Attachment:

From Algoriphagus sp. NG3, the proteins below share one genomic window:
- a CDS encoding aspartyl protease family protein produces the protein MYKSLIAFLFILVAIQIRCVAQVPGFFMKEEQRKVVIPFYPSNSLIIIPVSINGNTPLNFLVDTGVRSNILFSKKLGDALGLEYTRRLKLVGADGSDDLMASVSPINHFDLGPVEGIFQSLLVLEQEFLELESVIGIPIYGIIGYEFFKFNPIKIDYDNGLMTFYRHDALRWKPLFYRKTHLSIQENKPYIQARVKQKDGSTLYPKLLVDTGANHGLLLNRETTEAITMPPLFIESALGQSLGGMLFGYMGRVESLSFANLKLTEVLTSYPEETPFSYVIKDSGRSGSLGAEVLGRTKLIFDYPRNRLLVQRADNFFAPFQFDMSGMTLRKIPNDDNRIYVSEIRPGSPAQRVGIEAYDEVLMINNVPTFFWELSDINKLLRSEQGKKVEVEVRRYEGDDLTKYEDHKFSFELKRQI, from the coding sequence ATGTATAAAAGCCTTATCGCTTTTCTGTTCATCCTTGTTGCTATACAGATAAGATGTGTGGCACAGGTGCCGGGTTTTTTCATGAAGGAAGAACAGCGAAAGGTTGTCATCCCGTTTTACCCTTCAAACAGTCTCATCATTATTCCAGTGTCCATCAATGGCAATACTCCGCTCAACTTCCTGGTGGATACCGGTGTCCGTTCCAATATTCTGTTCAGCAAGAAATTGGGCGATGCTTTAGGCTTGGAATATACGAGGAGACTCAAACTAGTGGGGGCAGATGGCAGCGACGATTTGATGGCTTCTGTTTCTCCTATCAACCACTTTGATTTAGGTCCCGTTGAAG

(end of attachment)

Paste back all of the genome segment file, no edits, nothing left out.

From Algoriphagus sp. NG3, the proteins below share one genomic window:
- a CDS encoding aspartyl protease family protein produces the protein MYKSLIAFLFILVAIQIRCVAQVPGFFMKEEQRKVVIPFYPSNSLIIIPVSINGNTPLNFLVDTGVRSNILFSKKLGDALGLEYTRRLKLVGADGSDDLMASVSPINHFDLGPVEGIFQSLLVLEQEFLELESVIGIPIYGIIGYEFFKFNPIKIDYDNGLMTFYRHDALRWKPLFYRKTHLSIQENKPYIQARVKQKDGSTLYPKLLVDTGANHGLLLNRETTEAITMPPLFIESALGQSLGGMLFGYMGRVESLSFANLKLTEVLTSYPEETPFSYVIKDSGRSGSLGAEVLGRTKLIFDYPRNRLLVQRADNFFAPFQFDMSGMTLRKIPNDDNRIYVSEIRPGSPAQRVGIEAYDEVLMINNVPTFFWELSDINKLLRSEQGKKVEVEVRRYEGDDLTKYEDHKFSFELKRQI, from the coding sequence ATGTATAAAAGCCTTATCGCTTTTCTGTTCATCCTTGTTGCTATACAGATAAGATGTGTGGCACAGGTGCCGGGTTTTTTCATGAAGGAAGAACAGCGAAAGGTTGTCATCCCGTTTTACCCTTCAAACAGTCTCATCATTATTCCAGTGTCCATCAATGGCAATACTCCGCTCAACTTCCTGGTGGATACCGGTGTCCGTTCCAATATTCTGTTCAGCAAGAAATTGGGCGATGCTTTAGGCTTGGAATATACGAGGAGACTCAAACTAGTGGGGGCAGATGGCAGCGACGATTTGATGGCTTCTGTTTCTCCTATCAACCACTTTGATTTAGGTCCCGTTGAAG